Miranda Roland


Lucas Bartel, Staff Writer

Most Highland students have probably spent hours watching cute animal videos. For Miranda Roland, however, watching these videos serves another purpose. Research.

Roland is a senior at Highland and this year’s Sterling Scholar for science. Already as a high school student she has started research in biomechanics. At the end of her junior year Roland started working with PhD candidate Lidsey Reader to help with research for Reader’s dissertation. Their main claim was that woodpeckers, contrary to many textbooks, climb with their legs and not their tail.

“What we did is we did surgery on all the woodpeckers and put wires through the muscles in their legs that came up into a little backpack and it was really adorable. Then we watched them climb a plate and saw which muscles were firing while they were moving,” Roland said.

After the experiments are done Roland did a lot processing of the data, both watching videos and dealing with visual presentation.

“We have over 100 trials, and I’ve gone through and watched all of the videos to find when the woodpecker touches the plate and syncs it with the computer,” Roland said. “So far we’ve shown that woodpeckers don’t climb with their tail. We could even trim their tail feathers of and they were still able to climb.”

Talking to Roland one can tell that she is really excited about these experiments, and even more she really cares about the woodpeckers and that they are okay. Roland and Reader met during an APES camping trip during which Reader noticed Roland’s love for science.

“During the trip I noticed Miranda’s interest in animals,” Reader said. “She was very quick to spot invertebrates and made some great watercolors of scenes from the trip. Given this I saw that she would be helpful for video analysis as well as some other ideas I had kicking around.”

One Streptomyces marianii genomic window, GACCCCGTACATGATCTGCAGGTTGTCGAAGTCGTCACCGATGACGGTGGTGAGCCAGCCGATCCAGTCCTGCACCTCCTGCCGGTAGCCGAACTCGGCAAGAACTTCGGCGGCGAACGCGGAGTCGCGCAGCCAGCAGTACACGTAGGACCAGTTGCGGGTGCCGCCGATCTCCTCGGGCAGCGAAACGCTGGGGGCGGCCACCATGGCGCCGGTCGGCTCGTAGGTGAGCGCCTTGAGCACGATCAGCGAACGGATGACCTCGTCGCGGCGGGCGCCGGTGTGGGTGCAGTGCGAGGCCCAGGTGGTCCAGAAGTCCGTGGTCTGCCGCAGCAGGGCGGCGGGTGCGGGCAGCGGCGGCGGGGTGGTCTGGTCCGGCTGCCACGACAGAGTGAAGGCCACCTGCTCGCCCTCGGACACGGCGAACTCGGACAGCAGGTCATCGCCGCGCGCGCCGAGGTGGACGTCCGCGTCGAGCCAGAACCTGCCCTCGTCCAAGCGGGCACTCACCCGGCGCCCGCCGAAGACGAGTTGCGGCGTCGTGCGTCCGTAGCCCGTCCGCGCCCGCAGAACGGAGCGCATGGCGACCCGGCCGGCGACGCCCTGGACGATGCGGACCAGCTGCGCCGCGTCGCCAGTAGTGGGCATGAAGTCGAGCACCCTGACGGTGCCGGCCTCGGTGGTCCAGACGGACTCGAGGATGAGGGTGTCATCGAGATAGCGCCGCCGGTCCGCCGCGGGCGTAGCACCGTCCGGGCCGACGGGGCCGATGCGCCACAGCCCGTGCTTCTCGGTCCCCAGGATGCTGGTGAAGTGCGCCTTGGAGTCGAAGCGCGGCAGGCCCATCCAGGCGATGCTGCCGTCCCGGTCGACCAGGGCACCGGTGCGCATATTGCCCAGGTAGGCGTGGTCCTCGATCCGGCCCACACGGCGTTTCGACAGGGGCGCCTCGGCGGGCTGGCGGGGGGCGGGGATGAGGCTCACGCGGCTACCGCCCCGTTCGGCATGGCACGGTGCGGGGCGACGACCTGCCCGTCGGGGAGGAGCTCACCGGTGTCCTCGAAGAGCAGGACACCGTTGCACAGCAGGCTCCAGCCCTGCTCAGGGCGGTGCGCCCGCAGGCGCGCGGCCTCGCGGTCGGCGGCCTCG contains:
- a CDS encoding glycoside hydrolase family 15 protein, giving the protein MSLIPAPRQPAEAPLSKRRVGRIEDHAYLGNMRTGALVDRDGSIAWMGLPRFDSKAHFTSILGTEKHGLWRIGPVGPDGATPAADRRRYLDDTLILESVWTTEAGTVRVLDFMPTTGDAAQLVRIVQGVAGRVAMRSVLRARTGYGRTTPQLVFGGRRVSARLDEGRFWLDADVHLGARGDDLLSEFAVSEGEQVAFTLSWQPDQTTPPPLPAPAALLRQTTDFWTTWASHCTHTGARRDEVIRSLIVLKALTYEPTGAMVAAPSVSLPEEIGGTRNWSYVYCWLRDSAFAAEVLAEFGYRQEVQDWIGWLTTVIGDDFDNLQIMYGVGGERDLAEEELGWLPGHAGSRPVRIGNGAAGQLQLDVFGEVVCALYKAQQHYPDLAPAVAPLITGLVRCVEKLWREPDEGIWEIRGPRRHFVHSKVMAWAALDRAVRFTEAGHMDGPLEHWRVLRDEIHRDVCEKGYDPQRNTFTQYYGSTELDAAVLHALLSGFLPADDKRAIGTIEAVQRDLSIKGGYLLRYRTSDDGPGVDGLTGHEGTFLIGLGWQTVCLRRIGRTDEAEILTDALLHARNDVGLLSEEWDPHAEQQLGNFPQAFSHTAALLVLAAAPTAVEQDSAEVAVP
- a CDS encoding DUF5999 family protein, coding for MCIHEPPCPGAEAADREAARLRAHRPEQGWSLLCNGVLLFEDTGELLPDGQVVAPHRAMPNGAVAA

Now Roland and Reader are working on putting together all the data as well as working on another hypothesis that woodpeckers use their feather patterns as camouflage.

“Miranda’s artistic eye for detail has really made the project bigger and more complete than it would have been in my hands alone,” Reader said.

In the future Roland is looking to go into neurobiology, epidemiology or even becoming a congressional scientist after going to college and grad school. She has applied to some very good universities, however she is thinking of going to a women’s college because of common biases against women going into STEM fields.

“I’ve even talked to people that do admissions for UC Berkeley and even they don’t recommend women going into science at the UC schools, because people oftentimes try to push them towards humanities.”

Roland is not at all discouraged from science by this. If anything she is more motivated to go into science because of this prejudice. Part of the reason she applied for science in the Sterling Scholar program was even because she wanted to represent women.

“I just have this big love of science and I wanted to represent that for Highland, and especially because there aren’t that many women in science I think it’s cool to be able to represent them.”

Roland hopes to continue representing women in science throughout her life and right now she’s off to a good start.